Waiata in NZSL

Turi Māori experience barriers in accessing te ao Māori. The NZSL Board has committed to a five-year plan to establish a Rōpū Kaitiaki to provide cultural advice to the NZSL Board to dismantle these barriers

Hui across the motu have happened to get an understanding of what Turi Māori want to see happen in terms of access to te ao Māori in NZSL, and a five-year strategy will be developed in early 2023.

In the meantime, some projects are already being carried out to provide some access, like the waiata project that ODI undertook to translate some waiata into NZSL.

There are not many waiata readily available in NZSL, and it can be a challenge for people to translate from te reo Māori into NZSL because it means relying on the English translation, a process where the original meaning can become lost. This was the rationale behind the process of translating the waiata into NZSL by breaking down the waiata from the original version rather than the English.

The process Earlier in 2022, ODI carried out an expression of interest process to select members of the rōpū waiata.

A panel was convened to select members of the project and the following members were selected for the rōpū waiata:

  • Ngawaiata Hau
  • Cruze Kapa
  • Marjorie Rako
  • Emmie Bensley
  • Joanne Becker (NZSL support behind the scenes)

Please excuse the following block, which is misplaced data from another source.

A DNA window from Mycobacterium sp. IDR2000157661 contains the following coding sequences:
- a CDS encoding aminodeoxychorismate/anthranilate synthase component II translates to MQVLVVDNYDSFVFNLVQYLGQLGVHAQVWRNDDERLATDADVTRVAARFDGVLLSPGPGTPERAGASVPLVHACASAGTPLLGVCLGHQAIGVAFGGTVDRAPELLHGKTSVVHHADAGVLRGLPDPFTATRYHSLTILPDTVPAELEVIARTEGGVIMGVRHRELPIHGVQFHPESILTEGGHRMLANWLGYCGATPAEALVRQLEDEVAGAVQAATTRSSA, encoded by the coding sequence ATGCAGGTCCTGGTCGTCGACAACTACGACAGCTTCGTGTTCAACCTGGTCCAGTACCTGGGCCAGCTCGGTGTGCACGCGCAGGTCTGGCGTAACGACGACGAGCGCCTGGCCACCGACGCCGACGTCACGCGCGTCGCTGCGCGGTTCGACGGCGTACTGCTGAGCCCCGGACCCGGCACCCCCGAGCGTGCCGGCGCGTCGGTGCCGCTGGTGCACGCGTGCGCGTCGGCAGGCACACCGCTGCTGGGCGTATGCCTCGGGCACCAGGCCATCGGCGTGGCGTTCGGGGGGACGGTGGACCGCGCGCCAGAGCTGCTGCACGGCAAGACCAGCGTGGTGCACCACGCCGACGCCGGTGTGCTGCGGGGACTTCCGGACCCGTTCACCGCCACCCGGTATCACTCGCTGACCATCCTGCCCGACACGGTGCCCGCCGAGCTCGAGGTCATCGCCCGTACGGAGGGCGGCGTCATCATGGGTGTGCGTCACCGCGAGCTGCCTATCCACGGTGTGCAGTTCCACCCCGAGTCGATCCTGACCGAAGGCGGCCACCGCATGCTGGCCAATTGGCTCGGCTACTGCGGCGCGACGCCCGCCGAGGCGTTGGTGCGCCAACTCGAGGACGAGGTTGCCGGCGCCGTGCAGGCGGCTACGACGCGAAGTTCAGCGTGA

There was also support from Māori NZSL interpreters, and Melissa Simchowitz, with her theatre and media interpreting expertise to provide advice on timing and clarity of the NZSL signs used. Aperahama Hurihanganui of Engaging Well provided the te reo Māori expertise and explained the meaning behind each waiata and the karakia.

The rōpū waiata members discussed waiata they would like to translate – there are many options and they decided upon:

Waiata:

  • Ehara e te mea – Eru Timoko Ihaka (Te Aupori)
  • Purea Nei – Henare Mahanga (Ngāti Hine)
  • Me He Manu Rere (unknown)

Karakia:

  • Whakataka te Hau (unknown)

A wānanga was organised in early June. During this session Aperahama helped the members to truly understand the meaning of the waiata and the stories behind them, so the group could make sure the NZSL version reflected the te reo Māori and didn’t rely on the English translation.

Another wānanga was organised with only the Māori Deaf members of the rōpū  to continue brainstorming the NZSL for the waiata.  An innovative method was carried out where Abby of Engaging Well created audio files and these were used to develop  ‘karaoke’ type videos to help with the timing of the NZSL signs. This method helped the rōpū work together, figure out the appropriate NZSL to truly convey the meaning of the waiata. Videos were sent to Melissa Simchowitz for checking the timing and whether it made sense as she was not involved in the Turi Māori-only session so her perspective was fresh.

The process was interesting to watch as the rōpū considered the meaning of each waiata and the karakia, and they wanted to make sure the NZSL showed this. The rōpū worked together to create the NZSL, and the Deaf-only time meant they had the confidence to support each other and provide feedback in a safe manner.

The final session was a weekend in Masterton – we had initially booked a marae to film at but unfortunately, at the last minute the marae was needed for a tangi, so we had to change direction and used local scenery as a backdrop. Filming was carried out in partnership with Deaf Aotearoa. The day worked out well and the rōpū can be proud of the work they produced themselves.

Click here to see the Waiata in NZSL at the original web page at www.odi.govt.nz

Share with your family and friends!

Leave a comment

Skip to content